Stone Town – Zanzibar
Stone Town was – and still is – a Swahili trading town on the tropical island of Zanzibar, just off the coast of mainland Tanzania. While Zanzibar is predominantly known for its stunning, exotic beaches and warm waters, it is also known as the ‘Spice Island’ for its farming and processing of spices like cloves, turmeric and cinnamon. Way back when, many ships crossed Zanzibar and participated in trade with Swahili locals. The Stone Town of Zanzibar retains its urban fabric and townscape virtually intact and contains many fine buildings that reflect its particular culture, which has brought together and homogenized disparate elements of the cultures of Africa, the Arab region, India, and Europe over more than a millennium.
Robben Island – South Africa
When South Africa is mentioned in conversation, many things come to mind. One of those things may have been the Apartheid regime that dominated in the 20th century. Robben Island was famously known as the place where Nelson Mandela was jailed for 27 years. But, many don’t know the history of the island itself. The first people who were banished to the island were two Malagasy men who led a mutiny on a slave ship in 1766. The island was also used to house a leper colony in 1845 who were separated from society. There is no surprise Robben Island made the World Heritage Sites list based on its cultural significance.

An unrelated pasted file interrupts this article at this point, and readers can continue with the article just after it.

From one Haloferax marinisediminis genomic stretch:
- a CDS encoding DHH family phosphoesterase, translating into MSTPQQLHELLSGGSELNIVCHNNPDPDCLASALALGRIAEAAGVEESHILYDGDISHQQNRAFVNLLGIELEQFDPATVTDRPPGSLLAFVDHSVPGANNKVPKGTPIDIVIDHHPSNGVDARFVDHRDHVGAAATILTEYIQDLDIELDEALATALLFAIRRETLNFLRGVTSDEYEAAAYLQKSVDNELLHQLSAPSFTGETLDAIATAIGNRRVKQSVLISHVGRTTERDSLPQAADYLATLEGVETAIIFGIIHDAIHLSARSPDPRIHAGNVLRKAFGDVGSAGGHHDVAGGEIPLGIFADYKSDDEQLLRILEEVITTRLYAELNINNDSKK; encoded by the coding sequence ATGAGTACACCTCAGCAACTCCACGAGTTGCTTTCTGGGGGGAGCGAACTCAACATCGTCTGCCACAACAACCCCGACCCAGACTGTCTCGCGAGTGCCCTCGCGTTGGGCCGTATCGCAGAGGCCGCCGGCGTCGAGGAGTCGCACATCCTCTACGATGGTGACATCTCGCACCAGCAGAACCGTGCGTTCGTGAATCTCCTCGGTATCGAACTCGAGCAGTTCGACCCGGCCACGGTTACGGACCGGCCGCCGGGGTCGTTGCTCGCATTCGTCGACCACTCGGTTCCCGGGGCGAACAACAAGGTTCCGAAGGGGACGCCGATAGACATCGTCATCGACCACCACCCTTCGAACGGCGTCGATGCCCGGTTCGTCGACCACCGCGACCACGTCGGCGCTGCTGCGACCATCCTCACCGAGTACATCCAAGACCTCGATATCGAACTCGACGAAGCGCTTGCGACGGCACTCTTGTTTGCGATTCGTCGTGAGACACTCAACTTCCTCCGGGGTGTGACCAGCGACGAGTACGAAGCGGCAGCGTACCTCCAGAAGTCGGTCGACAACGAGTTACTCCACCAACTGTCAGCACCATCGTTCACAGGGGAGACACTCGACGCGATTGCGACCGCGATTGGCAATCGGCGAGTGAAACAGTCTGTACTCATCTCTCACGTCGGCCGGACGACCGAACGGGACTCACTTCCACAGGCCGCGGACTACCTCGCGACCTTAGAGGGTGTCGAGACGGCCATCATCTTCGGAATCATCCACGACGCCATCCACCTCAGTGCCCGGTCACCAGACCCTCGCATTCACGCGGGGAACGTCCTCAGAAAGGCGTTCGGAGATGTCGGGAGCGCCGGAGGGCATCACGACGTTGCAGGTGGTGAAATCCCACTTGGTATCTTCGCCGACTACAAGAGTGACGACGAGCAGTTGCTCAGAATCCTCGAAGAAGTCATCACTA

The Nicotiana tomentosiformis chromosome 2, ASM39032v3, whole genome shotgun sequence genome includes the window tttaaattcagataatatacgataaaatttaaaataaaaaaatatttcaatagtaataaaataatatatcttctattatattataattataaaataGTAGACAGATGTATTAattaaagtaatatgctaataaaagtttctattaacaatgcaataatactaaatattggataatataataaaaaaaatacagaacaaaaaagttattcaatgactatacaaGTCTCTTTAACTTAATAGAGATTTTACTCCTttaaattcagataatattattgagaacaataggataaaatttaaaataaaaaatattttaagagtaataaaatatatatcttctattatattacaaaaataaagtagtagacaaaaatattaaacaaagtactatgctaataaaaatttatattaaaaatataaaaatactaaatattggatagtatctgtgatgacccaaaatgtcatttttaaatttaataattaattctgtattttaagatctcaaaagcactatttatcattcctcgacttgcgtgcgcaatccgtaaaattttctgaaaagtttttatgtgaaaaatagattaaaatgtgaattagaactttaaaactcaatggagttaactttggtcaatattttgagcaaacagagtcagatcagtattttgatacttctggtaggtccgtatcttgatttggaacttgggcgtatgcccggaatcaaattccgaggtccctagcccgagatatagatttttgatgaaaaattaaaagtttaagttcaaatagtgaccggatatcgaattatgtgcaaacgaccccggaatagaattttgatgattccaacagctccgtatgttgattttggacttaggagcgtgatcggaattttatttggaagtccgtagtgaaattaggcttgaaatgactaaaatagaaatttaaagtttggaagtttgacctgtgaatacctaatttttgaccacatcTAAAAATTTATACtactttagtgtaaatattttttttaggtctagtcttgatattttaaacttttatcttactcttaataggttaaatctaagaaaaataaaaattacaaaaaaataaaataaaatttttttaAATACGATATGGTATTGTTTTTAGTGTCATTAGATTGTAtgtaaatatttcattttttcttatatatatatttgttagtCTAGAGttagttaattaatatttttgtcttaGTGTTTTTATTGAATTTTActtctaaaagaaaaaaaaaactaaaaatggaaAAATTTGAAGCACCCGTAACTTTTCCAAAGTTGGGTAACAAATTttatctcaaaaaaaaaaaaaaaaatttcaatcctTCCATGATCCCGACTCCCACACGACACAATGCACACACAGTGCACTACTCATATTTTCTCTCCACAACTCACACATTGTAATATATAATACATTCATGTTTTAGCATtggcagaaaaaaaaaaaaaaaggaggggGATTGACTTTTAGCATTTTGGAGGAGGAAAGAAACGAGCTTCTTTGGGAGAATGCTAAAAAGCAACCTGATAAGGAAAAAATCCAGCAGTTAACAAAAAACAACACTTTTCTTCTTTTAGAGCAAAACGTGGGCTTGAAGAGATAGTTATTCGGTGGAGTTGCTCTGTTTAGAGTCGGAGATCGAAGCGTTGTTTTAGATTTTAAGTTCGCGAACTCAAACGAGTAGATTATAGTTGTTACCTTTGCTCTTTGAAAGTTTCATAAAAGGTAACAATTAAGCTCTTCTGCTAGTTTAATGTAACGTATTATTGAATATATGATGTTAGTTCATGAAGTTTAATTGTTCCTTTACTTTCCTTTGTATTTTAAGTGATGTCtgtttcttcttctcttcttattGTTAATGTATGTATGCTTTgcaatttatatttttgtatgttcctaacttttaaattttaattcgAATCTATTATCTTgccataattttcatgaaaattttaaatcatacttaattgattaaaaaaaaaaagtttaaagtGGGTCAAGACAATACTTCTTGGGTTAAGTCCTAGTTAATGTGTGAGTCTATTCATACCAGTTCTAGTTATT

Cradle of Humankind – South Africa
The Cradle of Humankind (a series of limestone caves around 50km from Johannesburg) is one of eight World Heritage Sites in South Africa and one of the most important sites in the world for connecting the history of human evolution. The site made world news after the discovery of ‘Mrs Ples’ – a 2-million-year-old hominid skull, which was discovered in 1947. The Cradle of Humankind has outstanding universal value with regards to the discovery and research from the ancient skeletons found in the site – the oldest dating back 3.5 million years ago. WOW.
Mana Pools National Park – Zimbabwe
“Mana Pools National Park is a World Heritage Site based on its pure wilderness and beauty.” The area borders with Zambia and when inscribed by UNESCO, was one of the most important sanctuaries for Black rhinos in the whole of Africa. Now, it has one of the highest populations of African wild dogs and some fantastic areas to see traditional bushmen cave paintings.
Africa Day is a day on which many African countries celebrate the achievement of their freedom from colonial powers. Learn more about Africa Day.